Sahan Jayasuriya

The Zombies return to Milwaukee, this time at the Pabst

The classic '60s band might have been a footnote in history, were it not for their masterpiece "Odessey and Oracle," a post-breakup album that would later be the defining Summer of Love sound.

By - Sep 24th, 2013 12:00 am
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It’s not entirely common, but every now and then a band will release an outstanding piece of work, only to break up almost immediately after the album’s release. The Zombies “succeeded” in this at an exceedingly high level; their 1968 album Odessey and Oracle is among the most influential albums of all time, and a personal favorite of mine. Back in action in 2010 after a series of breakups and personnel changes, the Zombies will be appearing at the gorgeous Pabst Theater Wednesday, Sept 25.

The Zombies’ rise to stardom was rather quick. The band formed in 1962 and subsequently won a competition that ultimately funded the recording of their first single, “She’s Not There.” The song became an instant hit on both sides of the Atlantic in 1965, cracking the top 20 in the U.K. and the top 10 in the U.S.

Odessey_and_OracleThings just as quickly started to fade for the Zombies. Subsequent singles and their first album (titled Begin Here across the Atlantic; just The Zombies in the States) failed to re-create the success of their sole hit.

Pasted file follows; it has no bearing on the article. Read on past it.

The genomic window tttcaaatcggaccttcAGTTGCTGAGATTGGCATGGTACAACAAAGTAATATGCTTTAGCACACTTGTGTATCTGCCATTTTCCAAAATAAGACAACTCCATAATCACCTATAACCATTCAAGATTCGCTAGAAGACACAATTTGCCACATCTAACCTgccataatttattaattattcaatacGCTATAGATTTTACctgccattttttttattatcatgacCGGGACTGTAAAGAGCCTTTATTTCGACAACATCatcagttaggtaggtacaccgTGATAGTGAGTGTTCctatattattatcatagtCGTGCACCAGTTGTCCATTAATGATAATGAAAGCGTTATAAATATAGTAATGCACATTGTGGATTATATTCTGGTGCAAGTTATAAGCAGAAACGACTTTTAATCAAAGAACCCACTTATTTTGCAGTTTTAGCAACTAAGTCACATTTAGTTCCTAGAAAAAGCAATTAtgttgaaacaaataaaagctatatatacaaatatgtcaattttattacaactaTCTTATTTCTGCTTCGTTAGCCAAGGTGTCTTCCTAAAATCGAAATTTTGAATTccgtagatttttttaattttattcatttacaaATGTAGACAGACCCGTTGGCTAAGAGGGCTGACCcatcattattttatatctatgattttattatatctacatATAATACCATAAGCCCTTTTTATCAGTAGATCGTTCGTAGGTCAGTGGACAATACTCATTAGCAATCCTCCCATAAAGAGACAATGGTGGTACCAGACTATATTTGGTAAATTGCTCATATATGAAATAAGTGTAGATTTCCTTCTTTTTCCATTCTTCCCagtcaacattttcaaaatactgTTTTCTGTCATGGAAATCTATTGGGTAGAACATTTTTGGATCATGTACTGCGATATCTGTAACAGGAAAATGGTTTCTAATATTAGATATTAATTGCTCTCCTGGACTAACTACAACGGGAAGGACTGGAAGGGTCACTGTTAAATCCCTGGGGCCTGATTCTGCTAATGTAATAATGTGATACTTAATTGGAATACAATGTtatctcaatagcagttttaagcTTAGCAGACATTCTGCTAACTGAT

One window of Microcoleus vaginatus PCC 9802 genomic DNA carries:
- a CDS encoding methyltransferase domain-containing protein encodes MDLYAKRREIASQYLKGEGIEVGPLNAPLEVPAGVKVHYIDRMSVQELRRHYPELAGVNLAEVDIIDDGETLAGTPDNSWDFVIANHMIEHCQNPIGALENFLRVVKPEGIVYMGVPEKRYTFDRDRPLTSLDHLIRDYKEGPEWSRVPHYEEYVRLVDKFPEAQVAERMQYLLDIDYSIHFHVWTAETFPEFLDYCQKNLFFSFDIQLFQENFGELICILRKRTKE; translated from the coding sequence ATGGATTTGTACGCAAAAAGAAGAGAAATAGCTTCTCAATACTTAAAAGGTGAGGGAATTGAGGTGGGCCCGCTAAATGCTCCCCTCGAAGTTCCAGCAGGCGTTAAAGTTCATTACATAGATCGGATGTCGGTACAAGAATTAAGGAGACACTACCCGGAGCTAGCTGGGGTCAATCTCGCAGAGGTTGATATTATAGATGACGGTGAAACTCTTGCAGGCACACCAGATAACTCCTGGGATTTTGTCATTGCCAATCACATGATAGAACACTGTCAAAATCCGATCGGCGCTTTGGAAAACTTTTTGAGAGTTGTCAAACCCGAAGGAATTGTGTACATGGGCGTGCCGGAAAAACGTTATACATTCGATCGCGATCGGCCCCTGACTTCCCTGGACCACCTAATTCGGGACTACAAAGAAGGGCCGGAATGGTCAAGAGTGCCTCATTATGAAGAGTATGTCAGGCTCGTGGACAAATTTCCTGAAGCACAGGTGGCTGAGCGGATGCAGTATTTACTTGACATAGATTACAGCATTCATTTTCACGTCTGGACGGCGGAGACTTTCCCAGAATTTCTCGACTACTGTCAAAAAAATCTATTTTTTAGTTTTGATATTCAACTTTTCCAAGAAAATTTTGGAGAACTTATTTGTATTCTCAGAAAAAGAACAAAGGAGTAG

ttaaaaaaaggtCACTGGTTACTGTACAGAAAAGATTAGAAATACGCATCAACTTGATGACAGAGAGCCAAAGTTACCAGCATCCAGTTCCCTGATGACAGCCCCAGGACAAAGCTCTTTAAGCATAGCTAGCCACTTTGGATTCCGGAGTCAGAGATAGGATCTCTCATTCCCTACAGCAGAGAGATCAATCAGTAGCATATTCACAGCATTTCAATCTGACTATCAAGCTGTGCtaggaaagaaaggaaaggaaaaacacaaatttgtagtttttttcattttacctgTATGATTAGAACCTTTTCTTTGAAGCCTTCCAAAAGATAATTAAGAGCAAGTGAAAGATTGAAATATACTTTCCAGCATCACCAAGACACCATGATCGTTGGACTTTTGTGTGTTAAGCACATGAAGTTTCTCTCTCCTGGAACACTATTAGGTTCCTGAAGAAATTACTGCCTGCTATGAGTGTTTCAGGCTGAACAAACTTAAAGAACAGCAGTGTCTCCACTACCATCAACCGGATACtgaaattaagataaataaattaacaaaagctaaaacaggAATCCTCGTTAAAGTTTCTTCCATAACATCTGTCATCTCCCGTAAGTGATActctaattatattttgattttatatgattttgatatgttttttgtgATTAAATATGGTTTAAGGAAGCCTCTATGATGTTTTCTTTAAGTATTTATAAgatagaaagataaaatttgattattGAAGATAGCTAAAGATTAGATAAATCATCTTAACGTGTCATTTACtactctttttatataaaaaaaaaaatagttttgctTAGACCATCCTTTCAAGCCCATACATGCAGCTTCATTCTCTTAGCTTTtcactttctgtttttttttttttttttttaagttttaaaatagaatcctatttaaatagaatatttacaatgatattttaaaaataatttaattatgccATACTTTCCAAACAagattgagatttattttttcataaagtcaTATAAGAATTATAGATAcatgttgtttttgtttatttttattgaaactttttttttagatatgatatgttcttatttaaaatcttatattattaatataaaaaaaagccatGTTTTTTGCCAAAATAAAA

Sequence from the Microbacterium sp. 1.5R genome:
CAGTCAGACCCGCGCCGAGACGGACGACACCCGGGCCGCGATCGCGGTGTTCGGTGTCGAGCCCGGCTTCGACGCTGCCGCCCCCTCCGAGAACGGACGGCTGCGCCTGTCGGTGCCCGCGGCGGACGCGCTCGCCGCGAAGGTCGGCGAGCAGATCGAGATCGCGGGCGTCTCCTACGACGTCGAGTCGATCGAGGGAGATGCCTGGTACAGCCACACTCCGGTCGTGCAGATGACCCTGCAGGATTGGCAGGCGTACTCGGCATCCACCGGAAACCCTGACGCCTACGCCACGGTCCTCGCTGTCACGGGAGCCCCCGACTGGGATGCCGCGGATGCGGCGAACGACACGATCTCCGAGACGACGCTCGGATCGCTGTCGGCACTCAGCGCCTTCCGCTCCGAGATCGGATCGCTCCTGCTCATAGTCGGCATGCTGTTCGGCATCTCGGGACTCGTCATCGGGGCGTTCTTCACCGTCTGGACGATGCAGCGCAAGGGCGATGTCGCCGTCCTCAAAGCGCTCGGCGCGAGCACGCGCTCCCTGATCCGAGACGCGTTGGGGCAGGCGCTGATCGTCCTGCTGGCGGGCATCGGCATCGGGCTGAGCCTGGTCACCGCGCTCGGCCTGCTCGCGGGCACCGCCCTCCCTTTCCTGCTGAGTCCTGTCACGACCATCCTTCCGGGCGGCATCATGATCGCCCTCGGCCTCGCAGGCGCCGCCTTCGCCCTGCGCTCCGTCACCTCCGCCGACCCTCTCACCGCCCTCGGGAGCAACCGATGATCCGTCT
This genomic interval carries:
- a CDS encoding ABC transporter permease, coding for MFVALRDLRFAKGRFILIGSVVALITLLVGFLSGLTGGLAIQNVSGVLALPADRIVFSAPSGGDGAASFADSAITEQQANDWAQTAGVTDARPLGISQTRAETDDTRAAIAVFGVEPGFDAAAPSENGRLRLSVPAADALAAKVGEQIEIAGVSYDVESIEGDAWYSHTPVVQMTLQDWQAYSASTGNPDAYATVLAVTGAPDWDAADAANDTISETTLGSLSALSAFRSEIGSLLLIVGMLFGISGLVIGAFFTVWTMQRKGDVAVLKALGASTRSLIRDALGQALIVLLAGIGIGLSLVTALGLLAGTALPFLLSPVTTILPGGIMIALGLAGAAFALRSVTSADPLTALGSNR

Their second album, Odessey and Oracle was recorded in 1967 at Abbey Road Studios, just months after the completion of Sgt. Pepper’s Lonely Hearts Club Band. What came out of these sessions was an incredibly sophisticated work that blended chamber pop with more psychedelic elements. The album opens with “Care of Cell 44″, a fantastic “Penny Lane”-esque psych-pop nugget, filled with lush harmonies. “A Rose for Emily” follows, stripping down to a basic piano and vocal arrangement, showcasing Rod Argent and Colin Blunstone’s voices front and center. “I Want Her, She Wants Me” sounds like a refined Strawberry Alarm Clock tune, driven by harpsichord and the group’s strong vocal harmonies. Arguably the album’s best known track, “Time of the Season,” seems to stand out a bit as the album’s closer, and there’s no better example of Argent’s organ skill on the album than on this track.

Much like Pet Sounds and Forever Changes, Odyssey and Oracle was an overall commercial failure upon its release. The band had broken up for nearly six months at this point, and the band was essentially all but forgotten. Unexpectedly, “Time of the Season” became a sleeper hit in 1969, eventually becoming something of a ’60s counterculture anthem. Since its release, the album has been revisited by fans and critics alike and now enjoys a rather high ranking on many “Greatest Albums of All Time” lists. And, also-importantly, its success led to eventual reformations of the band, including the current touring configuration.

Many musicians aspire to someday make their magnum opus, their own Sgt. Pepper, if you will. The Zombies did better without even trying.

The Zombies take the stage at the Pabst Theater Wednesday September 25. Tickets are still available and can be purchased online or at the door. Follow Sahan Jayasuriya on Twitter and Instagram @sahanicyouth.

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